Fixed income hedge funds – a rose by any name

Jeleze Hattingh, Southchester Investment Managers

In the famous words of William Shakespeare, “What’s in a name? That which we call a rose / By any other name would smell as sweet”. This quote reminds us that what truly matters is the essence of something, not just the label it carries. This concept holds true when it comes to the world of South African fixed income hedge funds, where a variety of strategies are employed under this umbrella term.

While astute investors are well-versed in the more recognised equity-related hedge fund strategies, such as market-neutral, equity long/short, and multi-strategy, there often exists confusion regarding the different fixed income strategies and their associated risks. The South African fixed income market, known for its limited liquidity especially in instruments beyond highly liquid government bonds, presents a unique landscape. Investors are familiar with the conventional risks of interest rate, credit/counterparty, and market risk. However, the subtler risks stemming from regulatory changes, leverage risk, and most importantly liquidity risk, can catch investors off guard, as was evident during the liquidity crisis of the first half of 2020 amid the Covid-19 pandemic.

Fixed income hedge funds can serve as essential diversification tools in portfolios, offering opportunities for relatively stable returns while managing risks across various market conditions. Nonetheless, like any investment, they are not devoid of risks. In this article, we will explore some of the strategies employed and investigate the range of returns within this asset class.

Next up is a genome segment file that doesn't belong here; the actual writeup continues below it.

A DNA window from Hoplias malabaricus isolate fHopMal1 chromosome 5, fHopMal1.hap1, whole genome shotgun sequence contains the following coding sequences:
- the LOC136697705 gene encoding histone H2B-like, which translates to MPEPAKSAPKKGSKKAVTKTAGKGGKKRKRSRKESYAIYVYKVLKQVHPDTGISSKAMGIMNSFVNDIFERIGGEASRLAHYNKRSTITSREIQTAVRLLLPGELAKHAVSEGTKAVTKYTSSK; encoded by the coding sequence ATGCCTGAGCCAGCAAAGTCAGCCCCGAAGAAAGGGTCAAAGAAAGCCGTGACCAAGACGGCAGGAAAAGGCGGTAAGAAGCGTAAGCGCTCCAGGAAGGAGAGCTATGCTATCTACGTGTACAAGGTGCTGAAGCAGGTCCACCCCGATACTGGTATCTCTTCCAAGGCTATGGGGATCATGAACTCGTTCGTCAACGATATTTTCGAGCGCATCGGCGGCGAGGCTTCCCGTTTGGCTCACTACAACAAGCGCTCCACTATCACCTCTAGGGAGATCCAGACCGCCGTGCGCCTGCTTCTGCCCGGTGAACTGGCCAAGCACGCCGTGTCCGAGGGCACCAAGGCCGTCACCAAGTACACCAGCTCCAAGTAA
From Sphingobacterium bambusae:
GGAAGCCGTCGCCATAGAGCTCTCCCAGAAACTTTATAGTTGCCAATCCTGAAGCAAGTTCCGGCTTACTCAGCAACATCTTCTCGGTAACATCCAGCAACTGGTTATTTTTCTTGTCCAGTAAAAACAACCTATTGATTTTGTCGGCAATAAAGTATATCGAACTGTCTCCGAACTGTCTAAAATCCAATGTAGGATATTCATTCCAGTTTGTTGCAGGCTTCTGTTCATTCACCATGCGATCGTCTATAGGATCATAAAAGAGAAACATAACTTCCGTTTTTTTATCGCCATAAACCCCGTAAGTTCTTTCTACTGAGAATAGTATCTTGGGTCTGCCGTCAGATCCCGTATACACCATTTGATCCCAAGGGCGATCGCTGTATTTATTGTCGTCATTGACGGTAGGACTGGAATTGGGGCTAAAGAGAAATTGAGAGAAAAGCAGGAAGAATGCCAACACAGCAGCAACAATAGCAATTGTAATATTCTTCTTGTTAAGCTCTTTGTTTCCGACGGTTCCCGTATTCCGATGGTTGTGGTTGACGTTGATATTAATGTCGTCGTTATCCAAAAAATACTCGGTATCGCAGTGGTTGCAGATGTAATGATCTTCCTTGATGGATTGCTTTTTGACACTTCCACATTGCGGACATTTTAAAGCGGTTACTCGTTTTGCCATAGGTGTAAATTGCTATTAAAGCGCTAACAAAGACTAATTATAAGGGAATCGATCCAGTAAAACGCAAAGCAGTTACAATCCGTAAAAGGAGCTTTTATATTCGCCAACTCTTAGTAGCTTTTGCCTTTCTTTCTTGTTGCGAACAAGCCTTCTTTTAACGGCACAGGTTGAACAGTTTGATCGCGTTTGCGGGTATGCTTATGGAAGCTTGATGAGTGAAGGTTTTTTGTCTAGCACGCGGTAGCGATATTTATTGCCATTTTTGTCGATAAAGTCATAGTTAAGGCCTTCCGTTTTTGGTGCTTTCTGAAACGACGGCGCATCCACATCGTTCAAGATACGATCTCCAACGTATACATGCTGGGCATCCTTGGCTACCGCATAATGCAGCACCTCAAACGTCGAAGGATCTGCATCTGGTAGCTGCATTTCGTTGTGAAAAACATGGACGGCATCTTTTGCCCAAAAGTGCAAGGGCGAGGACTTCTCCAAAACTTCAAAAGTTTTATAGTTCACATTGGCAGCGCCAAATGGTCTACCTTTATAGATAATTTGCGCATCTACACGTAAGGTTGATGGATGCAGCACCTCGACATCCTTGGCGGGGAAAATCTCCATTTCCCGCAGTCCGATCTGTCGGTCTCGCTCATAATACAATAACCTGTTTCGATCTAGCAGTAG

Firstly, let’s take a closer look at the landscape. According to data from HedgeNews Africa as of August 31, 2023, there are 14 single-manager fixed income hedge funds encompassing both retail and qualified hedge funds within the South African fixed income category. The oldest among them boasts a track record dating back to August 2001, and an impressive 13 funds have maintained a track record of five years or longer. It is worth noting that, since 2001, there have been 27 different funds at various times within this category, highlighting the survivorship bias that should always be considered when assessing the history of any fund category. Additionally, it’s important to note that the 14 funds mentioned earlier fall within the generic category, excluding three funds in the Africa fixed income (USD) category, three in the South African private debt category, and a newcomer in the worldwide flexible category.

Simplifying the analysis by focusing solely on the 14 single-manager funds within the South African fixed income hedge funds category reveals a wide range of performance and volatility profiles over time. Chart 1 illustrates this diversity, displaying the monthly performances of these 14 funds over the past five years. The chart showcases a series of waves, representing the monthly performance across various percentiles, including the maximum, minimum, 10th, and 90th percentiles. Furthermore, we include the performance of the Southchester SMART Escalator Prescient QIF fund in black, building a case for the importance of consistent returns (and the avoidance of big losses) to build a noteworthy performance over time.